I get complimented on my patience all the time. In fact a friend told me at one time that it was one of my flaws.
However when my patience is tested I tend to snap and today I snapped when I read this article on the net:
By The Associated Press
A legal advocacy center founded by television evangelist Pat Robertson has announced it will enter the legal battle to save a giant cross atop San Diego’s Mount Soledad.
A federal judge last week gave the city of San Diego 90 days to remove the 29-foot-high cross or face $5,000 a day in fines.
The Washington, D.C.-based American Center for Law and Justice said Monday that it will support San Diego’s effort to seek a stay of the judge’s ruling.
“We believe that the city of San Diego has strong legal arguments to ensure that the cross on Mt. Soledad remains in place,” said Jay Sekulow, the center’s chief counsel.
The article continued that the Mt Soledad Cross has been the subject of a 17 year court fight started by Philip Paulson.
The city has lost every legal hearing and every scheme to keep the cross has failed. The last attempt to change the result was to have a resolution that was on the local ballot to allow the city to offer the parkland the cross sits on to the National Park Service – the reason being that if the land was under the NPS then the cross would stay. A state judge ruled that ballot initiative was unconstitutional. That ruling is being appealed.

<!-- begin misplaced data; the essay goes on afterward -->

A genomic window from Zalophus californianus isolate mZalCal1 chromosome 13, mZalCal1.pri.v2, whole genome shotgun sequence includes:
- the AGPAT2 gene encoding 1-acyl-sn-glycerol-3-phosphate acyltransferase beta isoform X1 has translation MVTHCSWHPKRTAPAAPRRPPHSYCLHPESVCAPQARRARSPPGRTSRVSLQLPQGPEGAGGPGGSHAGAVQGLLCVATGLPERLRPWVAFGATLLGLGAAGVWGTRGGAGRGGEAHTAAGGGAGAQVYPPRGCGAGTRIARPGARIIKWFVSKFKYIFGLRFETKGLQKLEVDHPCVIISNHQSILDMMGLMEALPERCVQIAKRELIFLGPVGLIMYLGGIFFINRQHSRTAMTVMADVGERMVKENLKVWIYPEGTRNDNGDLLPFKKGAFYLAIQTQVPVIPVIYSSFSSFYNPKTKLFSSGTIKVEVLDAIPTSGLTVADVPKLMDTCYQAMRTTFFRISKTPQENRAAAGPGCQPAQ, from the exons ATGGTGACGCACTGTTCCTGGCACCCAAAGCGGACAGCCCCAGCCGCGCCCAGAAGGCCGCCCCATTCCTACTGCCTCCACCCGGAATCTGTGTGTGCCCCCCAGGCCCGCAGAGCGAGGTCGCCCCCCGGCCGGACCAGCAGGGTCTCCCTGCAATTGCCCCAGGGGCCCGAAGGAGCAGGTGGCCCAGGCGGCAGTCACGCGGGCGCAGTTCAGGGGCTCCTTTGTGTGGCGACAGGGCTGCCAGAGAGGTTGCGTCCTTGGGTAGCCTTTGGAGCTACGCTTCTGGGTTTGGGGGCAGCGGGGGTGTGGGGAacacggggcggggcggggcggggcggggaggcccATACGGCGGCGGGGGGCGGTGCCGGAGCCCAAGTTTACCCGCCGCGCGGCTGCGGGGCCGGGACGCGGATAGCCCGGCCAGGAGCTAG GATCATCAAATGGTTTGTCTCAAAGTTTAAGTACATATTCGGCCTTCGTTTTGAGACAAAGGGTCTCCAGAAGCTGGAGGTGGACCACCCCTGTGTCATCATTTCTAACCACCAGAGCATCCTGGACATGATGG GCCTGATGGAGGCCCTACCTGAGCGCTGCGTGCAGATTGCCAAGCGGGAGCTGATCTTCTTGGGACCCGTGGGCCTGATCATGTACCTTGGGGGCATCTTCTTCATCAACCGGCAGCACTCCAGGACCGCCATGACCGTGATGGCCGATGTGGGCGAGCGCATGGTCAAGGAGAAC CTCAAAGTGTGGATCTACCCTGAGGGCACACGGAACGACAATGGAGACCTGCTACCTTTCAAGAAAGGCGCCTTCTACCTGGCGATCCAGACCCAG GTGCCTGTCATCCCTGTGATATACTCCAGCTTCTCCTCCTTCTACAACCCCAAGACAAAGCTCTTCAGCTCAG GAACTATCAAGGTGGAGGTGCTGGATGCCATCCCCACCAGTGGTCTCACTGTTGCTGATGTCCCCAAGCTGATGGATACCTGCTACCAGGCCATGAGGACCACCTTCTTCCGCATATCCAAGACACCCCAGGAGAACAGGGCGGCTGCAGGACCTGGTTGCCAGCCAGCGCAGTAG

Last week the federal judge didn’t seem impressed.
In his ruling, Thompson said he has spent years hearing arguments over the cross, as have other courts.
“Consistently, every court that has addressed the issue has ruled that the presence of the Latin cross on Mount Soledad, land which is owned by the city of San Diego . . . violates Article I Section 4 of the California Constitution,” he said in his order.
And, he said, two cases that came up at the same time as this one – involving a cross on Mount Helix and a cross on the La Mesa city seal – have long since been resolved.
Of course the Mayor doesn’t see the writing on the wall:
The mayor said an appeal would be worth the money, but acknowledged he didn’t know what an appeal would cost the budget-strapped city.
Sanders justified continuing the legal battle despite Aguirre’s advice and the city’s dismal record of fighting it in court because, he said, most San Diegans believe the cross should stay.
“Seventy-five percent of the voters said they thought it was extremely important. I think we need to go to an appeal,” he said.
Just move the dang cross!